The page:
“There is insufficient evidence to show that Michael Avenatti ever intended to harm Stormy Daniels,” Michael Avenatti added later.
Despite once claiming he was “strongly leaning” toward taking the stand, Avenatti ultimately did not testify in his defense or call any witnesses. Subjecting himself to cross-examination would have been a risky move for Avenatti, opening the door for prosecutors to question him about his alleged misconduct.
That litigation strategy meant that Avenatti would be barred from attempt to testify on the sly—without grilling by prosecutors—by way of closing arguments. Avenatti attempted to start his summations by talking about his father selling hot dogs in a ballpark. Right before his remarks concluded, Avenatti let the jury know that he is Italian and enjoys Italian food.
U.S. District Judge Jesse Furman, who has been presiding over the trial, sustained the prosecution’s objection to both bits of autobiography.
After that early objection, Avenatti’s summations began in earnest. He argued throughout the trial that his contract with Daniels stated that he would be “entitled to a reasonable percentage to be agreed upon” between the two of them.
“According to the government, Michael Avenatti could never have believed that he had the right to be paid,” Avenatti said. “That is ludicrous, and it is not supported by the evidence.”
The contract also called for him to collect standard hourly fees and out-of-pocket costs “if a legal defense fund is established to benefit Clients and has sufficient funds to pay such fees and costs.”
Pointing to the contract, Avenatti said: “Ladies and gentlemen, this was my money. This was the firm’s money. This wasn’t Ms. Daniels’s money.”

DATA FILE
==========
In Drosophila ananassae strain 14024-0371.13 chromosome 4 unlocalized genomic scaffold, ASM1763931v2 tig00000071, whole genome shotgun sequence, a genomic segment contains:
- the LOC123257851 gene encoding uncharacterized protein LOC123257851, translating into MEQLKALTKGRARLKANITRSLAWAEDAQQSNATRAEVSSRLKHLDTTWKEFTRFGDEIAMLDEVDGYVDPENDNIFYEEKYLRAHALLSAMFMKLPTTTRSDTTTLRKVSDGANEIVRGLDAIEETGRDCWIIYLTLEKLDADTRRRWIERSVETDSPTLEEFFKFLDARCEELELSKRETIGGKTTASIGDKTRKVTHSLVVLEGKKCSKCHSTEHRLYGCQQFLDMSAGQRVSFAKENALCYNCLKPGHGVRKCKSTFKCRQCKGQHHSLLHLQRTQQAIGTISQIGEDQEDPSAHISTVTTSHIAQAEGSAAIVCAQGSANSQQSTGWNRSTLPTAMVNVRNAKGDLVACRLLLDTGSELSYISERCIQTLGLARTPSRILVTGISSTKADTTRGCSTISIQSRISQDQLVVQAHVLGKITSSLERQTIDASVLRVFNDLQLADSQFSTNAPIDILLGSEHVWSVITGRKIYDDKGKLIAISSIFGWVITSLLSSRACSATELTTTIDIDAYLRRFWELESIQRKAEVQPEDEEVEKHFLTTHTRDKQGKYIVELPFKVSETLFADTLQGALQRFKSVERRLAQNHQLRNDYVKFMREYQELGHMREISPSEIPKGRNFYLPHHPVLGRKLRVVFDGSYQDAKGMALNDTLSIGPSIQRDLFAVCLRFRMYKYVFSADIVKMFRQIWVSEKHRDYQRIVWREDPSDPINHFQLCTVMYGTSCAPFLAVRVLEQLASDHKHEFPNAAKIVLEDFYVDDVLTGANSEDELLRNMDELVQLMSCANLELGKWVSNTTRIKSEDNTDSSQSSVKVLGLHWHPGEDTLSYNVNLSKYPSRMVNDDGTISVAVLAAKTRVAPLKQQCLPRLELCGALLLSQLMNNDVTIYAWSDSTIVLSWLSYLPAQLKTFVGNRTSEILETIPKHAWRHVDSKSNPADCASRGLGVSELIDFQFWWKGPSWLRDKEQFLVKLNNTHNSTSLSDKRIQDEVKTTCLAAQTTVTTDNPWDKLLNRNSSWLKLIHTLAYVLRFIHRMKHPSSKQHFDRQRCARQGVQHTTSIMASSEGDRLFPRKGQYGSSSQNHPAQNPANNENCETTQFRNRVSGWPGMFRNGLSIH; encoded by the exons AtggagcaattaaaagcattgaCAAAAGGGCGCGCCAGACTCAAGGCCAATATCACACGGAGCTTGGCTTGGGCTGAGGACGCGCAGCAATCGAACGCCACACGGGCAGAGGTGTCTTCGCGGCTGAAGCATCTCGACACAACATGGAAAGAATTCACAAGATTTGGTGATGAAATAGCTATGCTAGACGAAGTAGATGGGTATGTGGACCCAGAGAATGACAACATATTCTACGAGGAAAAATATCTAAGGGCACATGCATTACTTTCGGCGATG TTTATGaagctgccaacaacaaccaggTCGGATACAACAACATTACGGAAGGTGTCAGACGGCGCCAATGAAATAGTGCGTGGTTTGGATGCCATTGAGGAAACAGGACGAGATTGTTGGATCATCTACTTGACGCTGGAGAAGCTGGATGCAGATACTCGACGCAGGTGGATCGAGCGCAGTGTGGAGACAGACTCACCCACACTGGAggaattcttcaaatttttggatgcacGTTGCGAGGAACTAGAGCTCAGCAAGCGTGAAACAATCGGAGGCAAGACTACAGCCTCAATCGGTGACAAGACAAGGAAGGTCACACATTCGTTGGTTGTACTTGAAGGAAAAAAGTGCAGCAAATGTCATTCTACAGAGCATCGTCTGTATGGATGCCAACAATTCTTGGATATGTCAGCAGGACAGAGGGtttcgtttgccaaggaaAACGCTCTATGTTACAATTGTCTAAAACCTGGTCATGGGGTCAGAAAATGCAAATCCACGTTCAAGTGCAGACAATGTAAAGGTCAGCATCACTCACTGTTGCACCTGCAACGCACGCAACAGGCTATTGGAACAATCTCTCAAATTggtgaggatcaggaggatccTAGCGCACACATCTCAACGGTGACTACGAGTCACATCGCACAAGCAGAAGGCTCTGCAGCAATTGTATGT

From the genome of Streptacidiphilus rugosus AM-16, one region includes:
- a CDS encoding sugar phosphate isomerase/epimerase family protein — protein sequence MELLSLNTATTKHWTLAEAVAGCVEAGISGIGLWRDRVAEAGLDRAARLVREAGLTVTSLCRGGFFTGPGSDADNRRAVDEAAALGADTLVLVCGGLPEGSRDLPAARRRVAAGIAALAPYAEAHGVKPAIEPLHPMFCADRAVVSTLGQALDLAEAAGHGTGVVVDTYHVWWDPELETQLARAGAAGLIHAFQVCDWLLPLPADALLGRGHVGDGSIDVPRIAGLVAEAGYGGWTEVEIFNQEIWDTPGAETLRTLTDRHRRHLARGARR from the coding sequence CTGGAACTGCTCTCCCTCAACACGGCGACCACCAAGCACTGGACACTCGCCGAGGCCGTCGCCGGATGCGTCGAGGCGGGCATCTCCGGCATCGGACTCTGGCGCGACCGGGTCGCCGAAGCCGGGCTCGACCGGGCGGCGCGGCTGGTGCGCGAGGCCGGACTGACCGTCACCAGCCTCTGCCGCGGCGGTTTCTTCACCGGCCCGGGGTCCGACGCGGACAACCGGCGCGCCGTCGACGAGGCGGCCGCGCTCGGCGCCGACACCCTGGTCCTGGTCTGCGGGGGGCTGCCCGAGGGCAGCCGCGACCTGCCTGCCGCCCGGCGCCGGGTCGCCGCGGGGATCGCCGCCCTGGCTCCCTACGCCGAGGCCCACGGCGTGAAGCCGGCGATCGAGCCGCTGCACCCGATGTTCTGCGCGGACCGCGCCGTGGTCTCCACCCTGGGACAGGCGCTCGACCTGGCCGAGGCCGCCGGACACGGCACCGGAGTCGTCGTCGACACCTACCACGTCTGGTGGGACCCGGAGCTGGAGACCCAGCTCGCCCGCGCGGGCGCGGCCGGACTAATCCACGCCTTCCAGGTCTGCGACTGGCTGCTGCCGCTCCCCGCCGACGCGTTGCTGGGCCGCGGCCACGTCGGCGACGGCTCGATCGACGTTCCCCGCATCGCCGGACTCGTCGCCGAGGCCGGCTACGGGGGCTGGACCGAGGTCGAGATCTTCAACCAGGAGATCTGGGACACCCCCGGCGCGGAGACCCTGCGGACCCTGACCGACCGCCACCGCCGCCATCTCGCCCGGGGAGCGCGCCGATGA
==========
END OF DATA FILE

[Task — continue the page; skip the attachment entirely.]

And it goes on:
Throughout the trial, Avenatti attacked his former client’s belief in the paranormal, which is the focus of her never-aired TV series “Spooky Babes.” Daniels has been open about her belief that she is a medium and believes that she speaks to the dead. She testified about a walking and talking doll named “Susan,” which has its own Instagram page. She acknowledged that she believed her house had human characteristics and referred to it as “she.”
During rebuttal summations, Assistant U.S. Attorney Matthew Podolsky shot back: “Ask yourself: What does any of that have to do with anything, anything?”
“She can believe whatever she wants and still be stolen from by the defendant and still deserve not to be,” he added.
Last July, Avenatti was sentenced to two and a half years in prison for conspiring to extort Nike. He wound up serving only a portion of that sentence behind bars because of the coronavirus pandemic. He could face up to 22 years imprisonment if convicted of wire fraud and aggravated identity theft in the Daniels case, though he would likely face a far lighter sentence. He also faces the prospect of more from a separate trial in California, where his first attempt at prosecution ended in a mistrial.
Following the government’s rebuttal summation, Judge Furman instructed the jury before it began its deliberations around 2:49 p.m. Eastern Time.